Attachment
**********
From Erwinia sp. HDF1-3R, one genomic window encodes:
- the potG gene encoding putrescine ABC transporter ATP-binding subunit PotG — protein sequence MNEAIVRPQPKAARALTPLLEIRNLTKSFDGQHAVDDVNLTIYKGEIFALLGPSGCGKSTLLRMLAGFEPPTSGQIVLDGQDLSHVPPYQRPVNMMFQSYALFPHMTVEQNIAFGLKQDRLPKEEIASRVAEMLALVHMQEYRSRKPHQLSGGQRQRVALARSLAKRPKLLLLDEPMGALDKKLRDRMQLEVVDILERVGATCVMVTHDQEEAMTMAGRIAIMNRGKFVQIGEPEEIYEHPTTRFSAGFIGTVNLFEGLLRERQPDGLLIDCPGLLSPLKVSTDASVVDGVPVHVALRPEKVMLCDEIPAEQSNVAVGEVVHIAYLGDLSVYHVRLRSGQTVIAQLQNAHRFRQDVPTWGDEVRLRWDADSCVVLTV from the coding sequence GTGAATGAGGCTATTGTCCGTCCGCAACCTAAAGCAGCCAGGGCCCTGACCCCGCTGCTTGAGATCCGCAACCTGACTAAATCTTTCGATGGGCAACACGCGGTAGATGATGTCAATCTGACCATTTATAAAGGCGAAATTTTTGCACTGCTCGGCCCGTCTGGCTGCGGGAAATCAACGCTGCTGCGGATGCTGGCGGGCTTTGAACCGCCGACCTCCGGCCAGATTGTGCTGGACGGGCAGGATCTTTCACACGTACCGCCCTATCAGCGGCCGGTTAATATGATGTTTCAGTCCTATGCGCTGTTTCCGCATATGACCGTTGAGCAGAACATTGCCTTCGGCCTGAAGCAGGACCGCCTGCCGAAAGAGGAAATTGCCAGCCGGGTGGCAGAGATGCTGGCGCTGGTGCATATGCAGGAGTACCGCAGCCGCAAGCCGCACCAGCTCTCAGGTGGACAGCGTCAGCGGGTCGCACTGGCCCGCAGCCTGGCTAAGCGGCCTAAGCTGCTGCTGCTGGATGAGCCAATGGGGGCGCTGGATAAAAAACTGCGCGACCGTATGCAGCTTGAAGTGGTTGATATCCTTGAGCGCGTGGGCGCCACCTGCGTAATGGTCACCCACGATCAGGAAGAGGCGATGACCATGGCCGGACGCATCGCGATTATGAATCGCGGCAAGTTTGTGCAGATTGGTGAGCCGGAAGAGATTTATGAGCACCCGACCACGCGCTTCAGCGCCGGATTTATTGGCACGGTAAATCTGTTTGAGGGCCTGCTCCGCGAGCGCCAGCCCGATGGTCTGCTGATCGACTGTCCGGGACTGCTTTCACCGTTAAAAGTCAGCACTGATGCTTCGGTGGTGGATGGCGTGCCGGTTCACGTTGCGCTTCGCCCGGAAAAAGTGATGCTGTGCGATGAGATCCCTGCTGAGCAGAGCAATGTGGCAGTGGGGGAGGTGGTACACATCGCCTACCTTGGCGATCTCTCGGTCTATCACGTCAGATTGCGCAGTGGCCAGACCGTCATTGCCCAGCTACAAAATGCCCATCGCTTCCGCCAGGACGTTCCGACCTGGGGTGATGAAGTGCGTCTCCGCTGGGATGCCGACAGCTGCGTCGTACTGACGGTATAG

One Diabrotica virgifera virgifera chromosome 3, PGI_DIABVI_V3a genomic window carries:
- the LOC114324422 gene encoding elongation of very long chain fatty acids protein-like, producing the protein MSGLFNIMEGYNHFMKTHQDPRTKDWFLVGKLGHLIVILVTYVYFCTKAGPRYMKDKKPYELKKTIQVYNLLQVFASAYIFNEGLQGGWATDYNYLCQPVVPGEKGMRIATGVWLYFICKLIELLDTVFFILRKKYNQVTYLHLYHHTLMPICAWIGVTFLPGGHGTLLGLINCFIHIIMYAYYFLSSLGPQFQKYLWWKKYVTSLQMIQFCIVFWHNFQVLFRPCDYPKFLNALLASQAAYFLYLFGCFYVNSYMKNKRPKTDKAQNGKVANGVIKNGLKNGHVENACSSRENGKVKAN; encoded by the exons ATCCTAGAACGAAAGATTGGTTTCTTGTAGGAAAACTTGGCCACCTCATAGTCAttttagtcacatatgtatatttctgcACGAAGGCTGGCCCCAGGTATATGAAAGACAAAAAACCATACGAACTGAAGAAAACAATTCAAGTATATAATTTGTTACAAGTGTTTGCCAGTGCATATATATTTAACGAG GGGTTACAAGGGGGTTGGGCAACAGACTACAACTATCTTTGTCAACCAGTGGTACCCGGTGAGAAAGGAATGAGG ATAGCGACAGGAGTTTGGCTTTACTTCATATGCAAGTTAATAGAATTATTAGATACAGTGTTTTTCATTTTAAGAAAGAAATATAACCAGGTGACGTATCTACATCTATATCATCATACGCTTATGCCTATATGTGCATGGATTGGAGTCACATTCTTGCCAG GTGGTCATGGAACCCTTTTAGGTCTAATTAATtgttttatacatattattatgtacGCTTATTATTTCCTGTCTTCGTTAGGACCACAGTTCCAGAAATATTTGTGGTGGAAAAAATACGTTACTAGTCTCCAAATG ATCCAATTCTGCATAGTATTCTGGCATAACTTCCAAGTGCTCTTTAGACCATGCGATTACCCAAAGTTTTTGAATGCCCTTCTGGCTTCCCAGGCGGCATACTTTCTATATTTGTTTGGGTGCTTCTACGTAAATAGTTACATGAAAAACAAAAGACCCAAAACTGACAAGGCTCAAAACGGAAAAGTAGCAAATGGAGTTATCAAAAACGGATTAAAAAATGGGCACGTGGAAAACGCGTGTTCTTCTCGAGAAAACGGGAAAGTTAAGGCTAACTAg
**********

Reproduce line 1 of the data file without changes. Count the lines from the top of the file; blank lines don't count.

From Erwinia sp. HDF1-3R, one genomic window encodes: